Concrete tunnel, cement head

Writing in the Washington Post, Fareed Zakaria says: “Peace between the Palestinians and Israelis will come only when Israel decides that it wants to make peace.” I honestly don’t understand how an observant man speaking in good faith can say that.

How about those Palestinians running the show in Gaza? They wage an unrelenting war against the existence of the state of Israel, interrupted only by preparations for the next round. We learn that among their most recent preparations are a lavishly constructed tunnel with no purpose other than to conduct offensive operations against Israeli citizens and soldiers. Yakov Lappin reports on it for the Investigative Project on Terrorism here. A BuzzFeed staffer collects “stunning photos of the tunnel here.

Fareed Zakaria is one of the many cognoscenti, incidentally, who condemned Israel for enforcing a the blockade against Gaza. Here is evidence of one such example; here is another. It was the blockade that prevented the importation of materials such as the cement that Hamas used to construct the tunnel. Elliott Abrams comments on the likes of Zakaria:

What’s interesting here is not Hamas acting as Hamas always does: as a terrorist group that is uninterested in the welfare of the people of Gaza. What’s interesting is the number of proponents of lifting the blockade of Gaza who have now admitted error. The number appears to be zero. Not one has acknowledged that allowing construction materials into Gaza allowed Hamas to construct more tunnels, and that Israel may have been right to prevent their arrival. Being a critic of Israel apparently means never having to say you’re sorry.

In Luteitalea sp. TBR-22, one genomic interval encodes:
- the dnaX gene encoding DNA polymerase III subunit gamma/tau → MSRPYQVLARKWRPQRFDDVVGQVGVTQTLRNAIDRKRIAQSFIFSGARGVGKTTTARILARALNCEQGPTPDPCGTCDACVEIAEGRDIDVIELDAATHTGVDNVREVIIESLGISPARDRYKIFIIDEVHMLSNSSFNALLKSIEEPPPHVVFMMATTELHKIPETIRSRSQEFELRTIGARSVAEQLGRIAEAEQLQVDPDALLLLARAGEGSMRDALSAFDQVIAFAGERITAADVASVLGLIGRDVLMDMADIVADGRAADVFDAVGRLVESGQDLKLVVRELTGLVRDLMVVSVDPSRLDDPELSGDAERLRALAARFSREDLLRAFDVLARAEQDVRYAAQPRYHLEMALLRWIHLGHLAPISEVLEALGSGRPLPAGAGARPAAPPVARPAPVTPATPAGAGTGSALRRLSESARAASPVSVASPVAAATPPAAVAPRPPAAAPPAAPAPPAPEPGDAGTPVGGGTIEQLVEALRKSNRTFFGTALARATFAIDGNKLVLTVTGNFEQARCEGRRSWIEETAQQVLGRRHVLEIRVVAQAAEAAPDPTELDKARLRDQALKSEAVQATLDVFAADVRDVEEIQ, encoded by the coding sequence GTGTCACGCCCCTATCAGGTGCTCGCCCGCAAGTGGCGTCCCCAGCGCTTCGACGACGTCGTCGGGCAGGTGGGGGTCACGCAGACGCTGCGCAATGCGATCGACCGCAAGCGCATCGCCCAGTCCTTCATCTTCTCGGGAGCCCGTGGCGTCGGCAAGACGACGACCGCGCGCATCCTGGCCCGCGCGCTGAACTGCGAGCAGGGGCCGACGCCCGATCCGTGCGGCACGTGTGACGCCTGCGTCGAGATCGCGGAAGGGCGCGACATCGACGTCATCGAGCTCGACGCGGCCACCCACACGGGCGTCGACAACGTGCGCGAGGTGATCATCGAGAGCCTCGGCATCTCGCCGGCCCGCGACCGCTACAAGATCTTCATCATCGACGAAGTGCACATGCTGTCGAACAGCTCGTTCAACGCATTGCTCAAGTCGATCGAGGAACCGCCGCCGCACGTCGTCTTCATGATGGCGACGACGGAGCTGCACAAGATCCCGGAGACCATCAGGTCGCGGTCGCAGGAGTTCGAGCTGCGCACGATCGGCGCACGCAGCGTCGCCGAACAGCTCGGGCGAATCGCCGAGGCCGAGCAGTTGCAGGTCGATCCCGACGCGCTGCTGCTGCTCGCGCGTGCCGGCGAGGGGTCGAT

Gaza is only the most extreme example that belies Zakaria’s proposition. The New York Times recently published Yuval Steinitz’s excellent column “How Palestinian hate prevents peace.” Palestinian Media Watch has posted a devastating annotated version of Steinitz’s column. Maybe Zakaria missed it. More likely, he doesn’t take the routine expressions of “Palestinian” hatred from Palestinians high and low seriously.

The problem is that the mainstream of “Palestinian” opinion rejects the existence of Israel. The two parties jockeying for power in the Palestinian Authority — Hamas and PLO/Fatah — reject Israel. You may recall that Mahmoud Abbas, the head of the PA, is in the ninth year of his four-year term, and that Abbas was Yasser Arafat’s right-hand man. In that capacity her served as the paymaster of the 1972 Munich massacre. Khaled Abu Toameh takes a look at the battle for the succession to Abbas as PA president. According to Abu Toameh, the “peace talks” which Abbas has unenthusiastically joined bear on the battle for succession. Abu Toameh observes:

It is worth noting that Abbas decided to return to the negotiating table with Israel shortly after most members of the PLO Executive Committee voted against the move.

Since then, Abbas has been facing increased calls to appoint a deputy president of the Palestinian Authority as a way of limiting his powers.

At a recent meeting of the Fatah Central Committee, one official, Tawfik Tirawi, did not hesitate to bring up the subject in the presence of Abbas.

Tirawi, a former security commander in the West Bank, proposed that Abbas appoint jailed Fatah leader Marwan Barghouti as deputy president. Barghouti is serving a five life-term prison sentence for his role in terror attacks against Israelis during the second intifada.

Fatah officials said that Abbas did not comment on the idea.

Abbas presumably didn’t comment because Barghouti is such a popular figure among the West Bank Arabs.


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